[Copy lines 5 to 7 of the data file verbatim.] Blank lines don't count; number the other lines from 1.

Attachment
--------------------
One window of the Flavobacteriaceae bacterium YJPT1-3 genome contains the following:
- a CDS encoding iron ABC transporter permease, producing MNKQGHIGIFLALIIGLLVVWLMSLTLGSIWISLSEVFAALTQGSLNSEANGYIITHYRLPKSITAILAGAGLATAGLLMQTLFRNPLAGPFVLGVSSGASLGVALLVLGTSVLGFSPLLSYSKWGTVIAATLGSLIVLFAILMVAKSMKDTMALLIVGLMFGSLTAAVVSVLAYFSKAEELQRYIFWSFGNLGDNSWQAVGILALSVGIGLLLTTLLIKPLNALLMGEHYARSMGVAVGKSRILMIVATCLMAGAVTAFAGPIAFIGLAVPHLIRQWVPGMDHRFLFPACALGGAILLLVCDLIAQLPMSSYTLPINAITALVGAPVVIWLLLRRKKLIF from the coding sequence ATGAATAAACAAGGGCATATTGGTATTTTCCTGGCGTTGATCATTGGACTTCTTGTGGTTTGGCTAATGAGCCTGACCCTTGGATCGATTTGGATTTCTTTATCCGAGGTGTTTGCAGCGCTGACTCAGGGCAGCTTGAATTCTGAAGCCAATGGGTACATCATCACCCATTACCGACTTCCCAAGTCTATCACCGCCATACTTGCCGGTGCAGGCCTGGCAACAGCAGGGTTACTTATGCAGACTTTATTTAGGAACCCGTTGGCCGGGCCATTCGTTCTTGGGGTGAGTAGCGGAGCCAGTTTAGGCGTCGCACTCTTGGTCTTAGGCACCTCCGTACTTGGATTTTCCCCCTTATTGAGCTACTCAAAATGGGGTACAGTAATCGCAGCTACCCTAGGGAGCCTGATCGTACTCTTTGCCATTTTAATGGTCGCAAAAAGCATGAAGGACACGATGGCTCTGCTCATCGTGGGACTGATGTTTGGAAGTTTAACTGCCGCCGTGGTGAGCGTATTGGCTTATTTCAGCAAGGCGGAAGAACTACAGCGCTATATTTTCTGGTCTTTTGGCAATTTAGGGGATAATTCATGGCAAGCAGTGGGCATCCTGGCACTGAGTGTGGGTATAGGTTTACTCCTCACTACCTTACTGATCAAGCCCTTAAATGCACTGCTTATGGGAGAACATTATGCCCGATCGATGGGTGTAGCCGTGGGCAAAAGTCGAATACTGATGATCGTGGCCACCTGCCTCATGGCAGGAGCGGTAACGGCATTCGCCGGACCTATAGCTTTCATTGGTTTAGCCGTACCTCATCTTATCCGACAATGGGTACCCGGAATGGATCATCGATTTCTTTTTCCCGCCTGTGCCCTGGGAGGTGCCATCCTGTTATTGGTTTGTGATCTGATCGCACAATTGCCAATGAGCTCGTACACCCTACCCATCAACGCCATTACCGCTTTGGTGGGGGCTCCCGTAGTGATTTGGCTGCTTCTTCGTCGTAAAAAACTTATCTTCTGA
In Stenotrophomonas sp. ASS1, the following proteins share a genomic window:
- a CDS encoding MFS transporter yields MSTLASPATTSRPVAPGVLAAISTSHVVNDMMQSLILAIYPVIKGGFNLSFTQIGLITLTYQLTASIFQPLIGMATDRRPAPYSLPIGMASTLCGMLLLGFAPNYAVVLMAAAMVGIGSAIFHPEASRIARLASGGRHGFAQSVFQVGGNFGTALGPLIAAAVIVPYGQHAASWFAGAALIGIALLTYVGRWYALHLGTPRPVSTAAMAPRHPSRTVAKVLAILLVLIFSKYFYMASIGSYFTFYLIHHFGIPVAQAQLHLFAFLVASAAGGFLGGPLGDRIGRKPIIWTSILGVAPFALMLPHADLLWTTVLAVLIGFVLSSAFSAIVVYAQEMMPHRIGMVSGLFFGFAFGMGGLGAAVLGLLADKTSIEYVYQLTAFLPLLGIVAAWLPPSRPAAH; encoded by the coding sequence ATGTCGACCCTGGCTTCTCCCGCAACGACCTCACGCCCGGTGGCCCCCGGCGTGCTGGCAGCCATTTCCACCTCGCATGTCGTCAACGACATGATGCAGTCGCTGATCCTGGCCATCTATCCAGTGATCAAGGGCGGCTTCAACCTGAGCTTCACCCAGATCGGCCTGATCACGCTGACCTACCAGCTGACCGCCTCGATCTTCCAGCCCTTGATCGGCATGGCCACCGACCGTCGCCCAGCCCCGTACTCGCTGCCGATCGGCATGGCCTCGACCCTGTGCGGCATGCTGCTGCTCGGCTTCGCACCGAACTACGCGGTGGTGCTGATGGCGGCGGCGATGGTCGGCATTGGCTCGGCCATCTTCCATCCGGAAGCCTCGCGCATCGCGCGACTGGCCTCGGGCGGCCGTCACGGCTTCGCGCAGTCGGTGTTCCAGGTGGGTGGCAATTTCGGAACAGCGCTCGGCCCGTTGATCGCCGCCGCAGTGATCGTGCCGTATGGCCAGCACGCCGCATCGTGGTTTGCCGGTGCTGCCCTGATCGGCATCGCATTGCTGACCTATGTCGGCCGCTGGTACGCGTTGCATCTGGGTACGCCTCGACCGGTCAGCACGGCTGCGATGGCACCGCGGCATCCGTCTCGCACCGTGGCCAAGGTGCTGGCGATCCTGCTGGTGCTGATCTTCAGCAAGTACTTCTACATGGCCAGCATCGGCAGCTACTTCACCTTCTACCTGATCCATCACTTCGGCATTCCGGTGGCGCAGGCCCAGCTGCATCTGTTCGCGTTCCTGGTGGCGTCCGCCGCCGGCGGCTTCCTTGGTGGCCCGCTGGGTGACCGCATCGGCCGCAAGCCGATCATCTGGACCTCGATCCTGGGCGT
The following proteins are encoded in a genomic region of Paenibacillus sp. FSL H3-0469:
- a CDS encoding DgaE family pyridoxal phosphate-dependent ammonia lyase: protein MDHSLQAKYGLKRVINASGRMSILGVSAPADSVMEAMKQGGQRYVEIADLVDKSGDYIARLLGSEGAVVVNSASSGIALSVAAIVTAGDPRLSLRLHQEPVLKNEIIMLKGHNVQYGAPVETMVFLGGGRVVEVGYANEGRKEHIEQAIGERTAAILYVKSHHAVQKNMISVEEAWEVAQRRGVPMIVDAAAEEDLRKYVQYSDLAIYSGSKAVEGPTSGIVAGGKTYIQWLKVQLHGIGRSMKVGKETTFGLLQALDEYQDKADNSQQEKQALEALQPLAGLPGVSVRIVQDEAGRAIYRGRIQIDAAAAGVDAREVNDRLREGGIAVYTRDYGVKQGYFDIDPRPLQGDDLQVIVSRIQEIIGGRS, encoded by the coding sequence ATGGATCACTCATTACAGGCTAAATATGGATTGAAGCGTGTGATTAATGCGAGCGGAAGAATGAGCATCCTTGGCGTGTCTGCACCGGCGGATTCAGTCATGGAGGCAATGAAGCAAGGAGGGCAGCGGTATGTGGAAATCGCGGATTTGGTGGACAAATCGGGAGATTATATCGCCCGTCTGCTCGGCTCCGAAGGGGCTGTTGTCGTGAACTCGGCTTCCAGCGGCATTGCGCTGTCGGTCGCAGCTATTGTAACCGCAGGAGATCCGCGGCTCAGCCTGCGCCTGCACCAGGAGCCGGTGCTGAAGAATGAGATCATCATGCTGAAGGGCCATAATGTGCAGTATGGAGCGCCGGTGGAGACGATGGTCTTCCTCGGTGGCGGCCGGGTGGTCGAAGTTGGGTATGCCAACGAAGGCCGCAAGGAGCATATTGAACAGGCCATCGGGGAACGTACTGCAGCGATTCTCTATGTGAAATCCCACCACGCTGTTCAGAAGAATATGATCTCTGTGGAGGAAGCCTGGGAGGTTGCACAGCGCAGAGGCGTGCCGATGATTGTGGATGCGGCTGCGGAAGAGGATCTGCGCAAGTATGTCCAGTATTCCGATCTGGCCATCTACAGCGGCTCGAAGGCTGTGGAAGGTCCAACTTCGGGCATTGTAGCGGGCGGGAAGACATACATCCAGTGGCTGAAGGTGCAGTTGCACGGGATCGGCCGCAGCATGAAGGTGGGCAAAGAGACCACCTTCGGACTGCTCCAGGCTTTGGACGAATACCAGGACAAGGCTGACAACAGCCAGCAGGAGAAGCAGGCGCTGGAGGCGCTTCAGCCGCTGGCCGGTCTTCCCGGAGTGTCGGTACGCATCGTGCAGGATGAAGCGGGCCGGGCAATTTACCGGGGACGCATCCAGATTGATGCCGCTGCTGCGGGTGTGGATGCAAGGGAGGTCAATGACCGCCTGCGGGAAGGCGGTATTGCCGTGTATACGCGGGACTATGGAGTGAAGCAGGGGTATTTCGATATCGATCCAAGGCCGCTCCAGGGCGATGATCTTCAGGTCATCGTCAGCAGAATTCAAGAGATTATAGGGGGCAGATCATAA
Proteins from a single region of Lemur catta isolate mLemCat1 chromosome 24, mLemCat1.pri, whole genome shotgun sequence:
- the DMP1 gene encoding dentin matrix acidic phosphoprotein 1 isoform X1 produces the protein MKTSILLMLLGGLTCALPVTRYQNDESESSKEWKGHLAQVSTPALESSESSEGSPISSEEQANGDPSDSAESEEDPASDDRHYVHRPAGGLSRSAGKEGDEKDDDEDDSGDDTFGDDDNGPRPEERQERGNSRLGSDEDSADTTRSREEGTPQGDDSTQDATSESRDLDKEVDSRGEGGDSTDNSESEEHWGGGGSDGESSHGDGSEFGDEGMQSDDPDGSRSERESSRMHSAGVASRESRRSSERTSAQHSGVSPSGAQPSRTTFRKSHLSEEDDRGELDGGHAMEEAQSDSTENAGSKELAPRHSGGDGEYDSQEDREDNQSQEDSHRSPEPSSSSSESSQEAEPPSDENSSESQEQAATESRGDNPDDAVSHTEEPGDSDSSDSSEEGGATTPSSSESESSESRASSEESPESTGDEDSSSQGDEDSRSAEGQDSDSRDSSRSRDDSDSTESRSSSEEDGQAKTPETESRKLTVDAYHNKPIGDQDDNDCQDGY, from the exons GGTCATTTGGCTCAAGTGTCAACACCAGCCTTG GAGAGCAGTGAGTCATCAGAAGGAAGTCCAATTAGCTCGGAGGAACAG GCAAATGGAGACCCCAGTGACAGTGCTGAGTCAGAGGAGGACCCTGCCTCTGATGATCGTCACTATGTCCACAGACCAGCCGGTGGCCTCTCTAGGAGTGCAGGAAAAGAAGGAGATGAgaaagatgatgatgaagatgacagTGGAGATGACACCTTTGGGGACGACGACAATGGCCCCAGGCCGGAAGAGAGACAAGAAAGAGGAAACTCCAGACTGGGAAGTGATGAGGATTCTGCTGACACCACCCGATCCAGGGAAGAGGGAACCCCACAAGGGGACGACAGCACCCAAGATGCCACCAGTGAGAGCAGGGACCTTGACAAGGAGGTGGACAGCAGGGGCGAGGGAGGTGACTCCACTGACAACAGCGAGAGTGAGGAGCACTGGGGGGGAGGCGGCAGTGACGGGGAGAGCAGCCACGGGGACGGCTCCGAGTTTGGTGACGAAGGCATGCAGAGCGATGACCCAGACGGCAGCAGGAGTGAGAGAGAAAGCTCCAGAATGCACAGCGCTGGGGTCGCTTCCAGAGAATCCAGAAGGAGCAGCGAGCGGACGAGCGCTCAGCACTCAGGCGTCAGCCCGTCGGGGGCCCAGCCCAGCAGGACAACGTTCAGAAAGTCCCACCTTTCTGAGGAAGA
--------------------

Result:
The following proteins are encoded in a genomic region of Paenibacillus sp. FSL H3-0469:
- a CDS encoding DgaE family pyridoxal phosphate-dependent ammonia lyase: protein MDHSLQAKYGLKRVINASGRMSILGVSAPADSVMEAMKQGGQRYVEIADLVDKSGDYIARLLGSEGAVVVNSASSGIALSVAAIVTAGDPRLSLRLHQEPVLKNEIIMLKGHNVQYGAPVETMVFLGGGRVVEVGYANEGRKEHIEQAIGERTAAILYVKSHHAVQKNMISVEEAWEVAQRRGVPMIVDAAAEEDLRKYVQYSDLAIYSGSKAVEGPTSGIVAGGKTYIQWLKVQLHGIGRSMKVGKETTFGLLQALDEYQDKADNSQQEKQALEALQPLAGLPGVSVRIVQDEAGRAIYRGRIQIDAAAAGVDAREVNDRLREGGIAVYTRDYGVKQGYFDIDPRPLQGDDLQVIVSRIQEIIGGRS, encoded by the coding sequence ATGGATCACTCATTACAGGCTAAATATGGATTGAAGCGTGTGATTAATGCGAGCGGAAGAATGAGCATCCTTGGCGTGTCTGCACCGGCGGATTCAGTCATGGAGGCAATGAAGCAAGGAGGGCAGCGGTATGTGGAAATCGCGGATTTGGTGGACAAATCGGGAGATTATATCGCCCGTCTGCTCGGCTCCGAAGGGGCTGTTGTCGTGAACTCGGCTTCCAGCGGCATTGCGCTGTCGGTCGCAGCTATTGTAACCGCAGGAGATCCGCGGCTCAGCCTGCGCCTGCACCAGGAGCCGGTGCTGAAGAATGAGATCATCATGCTGAAGGGCCATAATGTGCAGTATGGAGCGCCGGTGGAGACGATGGTCTTCCTCGGTGGCGGCCGGGTGGTCGAAGTTGGGTATGCCAACGAAGGCCGCAAGGAGCATATTGAACAGGCCATCGGGGAACGTACTGCAGCGATTCTCTATGTGAAATCCCACCACGCTGTTCAGAAGAATATGATCTCTGTGGAGGAAGCCTGGGAGGTTGCACAGCGCAGAGGCGTGCCGATGATTGTGGATGCGGCTGCGGAAGAGGATCTGCGCAAGTATGTCCAGTATTCCGATCTGGCCATCTACAGCGGCTCGAAGGCTGTGGAAGGTCCAACTTCGGGCATTGTAGCGGGCGGGAAGACATACATCCAGTGGCTGAAGGTGCAGTTGCACGGGATCGGCCGCAGCATGAAGGTGGGCAAAGAGACCACCTTCGGACTGCTCCAGGCTTTGGACGAATACCAGGACAAGGCTGACAACAGCCAGCAGGAGAAGCAGGCGCTGGAGGCGCTTCAGCCGCTGGCCGGTCTTCCCGGAGTGTCGGTACGCATCGTGCAGGATGAAGCGGGCCGGGCAATTTACCGGGGACGCATCCAGATTGATGCCGCTGCTGCGGGTGTGGATGCAAGGGAGGTCAATGACCGCCTGCGGGAAGGCGGTATTGCCGTGTATACGCGGGACTATGGAGTGAAGCAGGGGTATTTCGATATCGATCCAAGGCCGCTCCAGGGCGATGATCTTCAGGTCATCGTCAGCAGAATTCAAGAGATTATAGGGGGCAGATCATAA
Proteins from a single region of Lemur catta isolate mLemCat1 chromosome 24, mLemCat1.pri, whole genome shotgun sequence: